- Rain seeping through the roof where a tile or slate is missing, spilling from a blocked gutter, penetrating around window frames or leaking through a cracked pipe
- Rising damp due to a defective damp-course or because there is no damp-course
These causes of damp often leave a ‘tidemark’. If you think your home is damp, please contact us and request that we visit you to check if this is the case. If you do not think the damp comes from any of these above causes then it is probably condensation. In which case, there are some things you can do to help prevent this.
What is condensation?
There is always some moisture in the air, even if you cannot see it. If the air gets colder, it cannot hold all the moisture and tiny drops of water appear. This is condensation. You notice it when you see your breath on a cold day or when the mirror mists over when you have a bath.
Condensation occurs mainly during cold weather, whether it is raining or dry, and it does not leave a ‘tidemark’. It appears on cold surfaces and in places where there is little movement of air. Look for it in corners, on or near windows, in or behind wardrobes and cupboards. It often forms on north-facing walls. Useful help and advice:
- Do not block permanent ventilators
- Do not completely block chimneys. Instead, leave a hole about two bricks in size and fit a louvred grille over it
- Do not draught proof rooms where there is condensation or mould
- Do not draught proof a room where there is a cooker or a fuel burning heater, for example, a gas fire
- Do not draught proof windows in the bathroom and kitchen
How to avoid condensation
These steps will help you reduce condensation in your home:
- Produce less moisture. Some ordinary daily activities produce a lot of moisture very quickly:
- Cover pans and do not leave kettles boiling
- Avoid using paraffin and portable, flueless bottled gas heaters as these heaters release a lot of moisture into the air
- Dry washing outdoors on a line or put it in the bathroom with the door closed and the window open or fan on
- Vent any tumble dryer on the outside, unless it is the self-condensing type. DIY kits are available for this
- Ventilate to remove moisture. You can ventilate your home without making draughts:
- Keep a small window ajar or a trickle ventilator open when someone is in the room
- Ventilate kitchens and bathrooms when in use by opening the windows wider
- Close the kitchen and bathroom doors when these rooms are in use, even if your kitchen or bathroom has an extractor fan as this will help prevent moisture reaching other rooms, especially bedrooms, which are often colder and more likely to get condensation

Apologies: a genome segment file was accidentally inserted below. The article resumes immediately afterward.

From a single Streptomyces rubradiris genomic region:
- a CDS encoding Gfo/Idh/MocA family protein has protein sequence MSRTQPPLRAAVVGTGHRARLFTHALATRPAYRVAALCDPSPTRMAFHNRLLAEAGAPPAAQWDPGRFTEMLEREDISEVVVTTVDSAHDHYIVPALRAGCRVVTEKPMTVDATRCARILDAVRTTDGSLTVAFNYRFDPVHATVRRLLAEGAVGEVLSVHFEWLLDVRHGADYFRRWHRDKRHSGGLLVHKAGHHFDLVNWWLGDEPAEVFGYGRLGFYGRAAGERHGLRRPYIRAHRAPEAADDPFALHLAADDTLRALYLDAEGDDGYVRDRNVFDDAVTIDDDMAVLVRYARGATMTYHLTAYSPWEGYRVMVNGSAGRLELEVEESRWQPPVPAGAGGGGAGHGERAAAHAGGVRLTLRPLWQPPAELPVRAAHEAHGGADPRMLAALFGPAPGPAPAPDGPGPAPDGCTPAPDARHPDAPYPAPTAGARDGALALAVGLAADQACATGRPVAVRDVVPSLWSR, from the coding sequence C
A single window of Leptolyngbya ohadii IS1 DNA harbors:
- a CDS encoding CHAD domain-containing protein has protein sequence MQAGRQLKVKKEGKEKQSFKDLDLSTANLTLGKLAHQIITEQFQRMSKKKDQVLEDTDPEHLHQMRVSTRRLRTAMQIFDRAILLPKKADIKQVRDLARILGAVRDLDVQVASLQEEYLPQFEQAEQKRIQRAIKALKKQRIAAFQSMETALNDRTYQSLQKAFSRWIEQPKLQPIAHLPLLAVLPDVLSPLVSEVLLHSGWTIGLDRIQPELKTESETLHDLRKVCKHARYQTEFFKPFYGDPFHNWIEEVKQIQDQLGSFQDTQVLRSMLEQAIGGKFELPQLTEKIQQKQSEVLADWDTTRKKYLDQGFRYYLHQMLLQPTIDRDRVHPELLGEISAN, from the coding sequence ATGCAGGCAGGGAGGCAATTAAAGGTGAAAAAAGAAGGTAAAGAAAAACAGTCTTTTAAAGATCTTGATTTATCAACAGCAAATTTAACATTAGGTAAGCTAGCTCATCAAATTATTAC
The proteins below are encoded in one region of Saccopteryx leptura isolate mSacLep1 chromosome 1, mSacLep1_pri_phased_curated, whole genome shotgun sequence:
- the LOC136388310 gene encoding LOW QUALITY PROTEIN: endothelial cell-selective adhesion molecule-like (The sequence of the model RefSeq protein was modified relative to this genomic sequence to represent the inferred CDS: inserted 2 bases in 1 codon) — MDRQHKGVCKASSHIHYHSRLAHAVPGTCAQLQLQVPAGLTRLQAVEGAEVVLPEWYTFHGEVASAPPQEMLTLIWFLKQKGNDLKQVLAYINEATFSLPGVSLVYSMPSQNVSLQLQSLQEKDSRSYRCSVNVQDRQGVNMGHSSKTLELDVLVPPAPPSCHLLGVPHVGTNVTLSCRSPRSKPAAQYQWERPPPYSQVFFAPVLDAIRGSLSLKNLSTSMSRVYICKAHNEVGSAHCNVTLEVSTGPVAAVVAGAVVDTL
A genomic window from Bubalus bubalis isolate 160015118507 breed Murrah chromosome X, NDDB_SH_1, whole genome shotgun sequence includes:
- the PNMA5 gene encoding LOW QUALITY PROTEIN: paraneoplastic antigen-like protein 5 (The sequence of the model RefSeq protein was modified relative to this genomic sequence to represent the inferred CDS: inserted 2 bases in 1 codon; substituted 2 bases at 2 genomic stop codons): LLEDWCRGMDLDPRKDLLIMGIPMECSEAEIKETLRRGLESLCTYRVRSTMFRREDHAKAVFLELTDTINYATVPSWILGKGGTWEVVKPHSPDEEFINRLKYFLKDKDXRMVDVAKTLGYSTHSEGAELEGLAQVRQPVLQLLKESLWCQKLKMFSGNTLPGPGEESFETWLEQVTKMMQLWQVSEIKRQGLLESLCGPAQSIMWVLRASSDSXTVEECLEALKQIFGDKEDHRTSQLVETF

- Ventilate cupboards and wardrobes. Avoid putting too many things in them as this stops the air circulating. Cut a ventilation slot in the back of each shelf or use slatted shelves. Cut ‘breather’ holes in doors and in the back of wardrobes and leave space between the back of the wardrobe and the wall. Where possible, position wardrobes and furniture against internal walls
- Insulate, draught proof and heat your home insulation and draught proofing will help keep your home warm and will also cut fuel bills. When the whole home is warmer, condensation is less likely:
- In your loft, check that you have sufficient insulation. If you feel that the insulation is not sufficient then please contact us to arrange for an insulation survey
- Remember to draught proof the loft hatch but do not block the opening under the eaves
- In the winter, at night, make sure you close your curtains
- In very cold weather, keep low background heating on all day, even when there is no one at home
- Ensure that you know how to operate your heating effectively and ask us if you are unsure
- Do not use your gas or electric fire as the primary heat source in your home as you need to heat all rooms with your central heating system
First steps against mould
- First, treat any mould you may already have in your home. If you then deal with the basic problem of condensation, mould should not reappear
- To kill and remove mould, wipe down walls and window frames with a fungicidal wash which carries a Health and Safety Executive ‘approval number’. Follow the manufacturer’s instructions precisely. Dry-clean mildewed clothes and shampoo carpets. Disturbing mould by brushing or vacuum cleaning can increase the risk of respiratory problems
- After treatment, redecorate using a good quality fungicidal paint to help prevent mould recurring. Note that this paint is not effective if overlaid with ordinary paints or wallpaper
Your new build home will be covered by a defects period.
All defects and snags should be reported as soon as possible.